Okay, so I have been on both ends of the spectrum and roles here. I have been that therapist who has had clients who do not believe in the diagnosis that was given to him or her. As a therapist, this led me to a lot of frustration, trying to get a client to see what I had seen and the diagnostic criteria that I used to come up with such an assessment. Needless to say, we had an open and honest dialogue about why I had diagnosed a client with the disorder and many clients eventually came to terms with a diagnosis even though the diagnosis included medication and many clients are sadly non-medication compliant.
Let me put it out there, I do not think that my diagnosis is the end all, be all. If you want a second opinion then by all means, please seek the advice of another mental health professional. What I ask you not to do is outright deny any possibility that what we have spoken about in session is ridiculous or a lie. When I sit with a client during diagnosis time, we discuss the reasons for the diagnosis, I ask what they think about the diagnosis. I have had clients tell me straight out that they think their diagnosis is something more and when we delve deeper into their stories, I end up agreeing with them and changing a diagnosis. This also means that I ultimately change their treatment plan, exercises and likely what theory that I plan on using to treat a client.
When I was diagnosed with Post Traumatic Stress disorder I had a very difficult time being able to even say "out loud" that I had post-traumatic stress disorder. This reason, for me, came about because of a traumatic car accident in which there was the high potential for me to be loose all four of my children in one fell swoop. I felt ashamed that I had the diagnosis, but that was because I did not feel like I deserved it. Now, I know better and most certainly where my diagnoses with a badge of honor. Post-traumatic stress disorder, depression and anxiety are the most prevalent mental health issues that I deal with on a daily basis, using my cognitive exercises and medication.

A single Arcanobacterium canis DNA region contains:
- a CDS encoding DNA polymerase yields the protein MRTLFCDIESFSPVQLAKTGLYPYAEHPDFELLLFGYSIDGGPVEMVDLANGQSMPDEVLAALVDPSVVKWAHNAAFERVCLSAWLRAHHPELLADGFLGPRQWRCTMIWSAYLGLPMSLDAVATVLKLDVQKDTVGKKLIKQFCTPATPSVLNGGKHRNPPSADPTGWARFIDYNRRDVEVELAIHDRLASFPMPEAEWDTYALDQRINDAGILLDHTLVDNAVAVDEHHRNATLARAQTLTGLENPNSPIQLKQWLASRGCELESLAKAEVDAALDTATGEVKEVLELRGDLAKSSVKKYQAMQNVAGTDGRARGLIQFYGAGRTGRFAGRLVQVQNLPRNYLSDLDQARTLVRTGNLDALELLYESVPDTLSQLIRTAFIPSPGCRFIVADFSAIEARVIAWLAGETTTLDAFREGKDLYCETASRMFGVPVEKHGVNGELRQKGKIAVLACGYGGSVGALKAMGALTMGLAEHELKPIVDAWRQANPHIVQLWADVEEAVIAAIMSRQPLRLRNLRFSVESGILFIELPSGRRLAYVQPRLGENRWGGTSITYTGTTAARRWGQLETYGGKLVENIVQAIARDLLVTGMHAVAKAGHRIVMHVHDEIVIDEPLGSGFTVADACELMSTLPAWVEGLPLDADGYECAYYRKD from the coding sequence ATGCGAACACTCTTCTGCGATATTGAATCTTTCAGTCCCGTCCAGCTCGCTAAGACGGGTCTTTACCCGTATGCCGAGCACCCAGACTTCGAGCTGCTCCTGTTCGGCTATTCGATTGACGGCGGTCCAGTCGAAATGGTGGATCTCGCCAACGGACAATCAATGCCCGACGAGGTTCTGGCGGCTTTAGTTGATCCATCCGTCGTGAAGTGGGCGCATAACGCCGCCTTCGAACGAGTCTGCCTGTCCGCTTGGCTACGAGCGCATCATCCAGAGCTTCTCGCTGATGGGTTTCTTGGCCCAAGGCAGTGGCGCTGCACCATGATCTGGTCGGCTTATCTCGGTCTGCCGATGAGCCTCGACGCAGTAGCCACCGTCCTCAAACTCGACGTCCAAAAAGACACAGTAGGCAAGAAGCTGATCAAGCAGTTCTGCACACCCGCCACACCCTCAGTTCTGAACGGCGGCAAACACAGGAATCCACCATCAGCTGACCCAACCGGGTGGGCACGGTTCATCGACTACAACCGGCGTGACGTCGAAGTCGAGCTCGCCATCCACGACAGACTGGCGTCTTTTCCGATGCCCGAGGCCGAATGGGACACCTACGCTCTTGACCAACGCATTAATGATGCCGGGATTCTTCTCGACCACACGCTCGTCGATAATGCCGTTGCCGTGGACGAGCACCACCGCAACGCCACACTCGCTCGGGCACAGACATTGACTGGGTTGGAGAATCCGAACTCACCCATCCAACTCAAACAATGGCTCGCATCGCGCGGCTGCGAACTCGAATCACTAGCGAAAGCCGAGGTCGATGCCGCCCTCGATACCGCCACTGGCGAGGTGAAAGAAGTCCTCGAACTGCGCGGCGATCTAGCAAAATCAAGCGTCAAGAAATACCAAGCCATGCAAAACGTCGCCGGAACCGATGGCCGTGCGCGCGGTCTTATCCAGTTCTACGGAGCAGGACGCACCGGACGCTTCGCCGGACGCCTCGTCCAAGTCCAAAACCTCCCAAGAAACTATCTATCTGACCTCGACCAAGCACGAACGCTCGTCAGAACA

Again, what I am telling you here is to not take whatever diagnosis that you can get and run with it; it is vital that you talk it over with your mental health professional. This is another time that I stand on my soap box and remind you that you have to advocate for yourself and your mental health. Listen to your mind and your body, it will tell you that something is not quite right, but do remember that those you seek out in mental health professions have education that they paid for in order to help you.
See how you can work with your therapist or clinician in order to find the best outcome for you. You have to be the catalysis for change, otherwise, we are just in the room to hold down the chair and practice on our penmanship and note taking.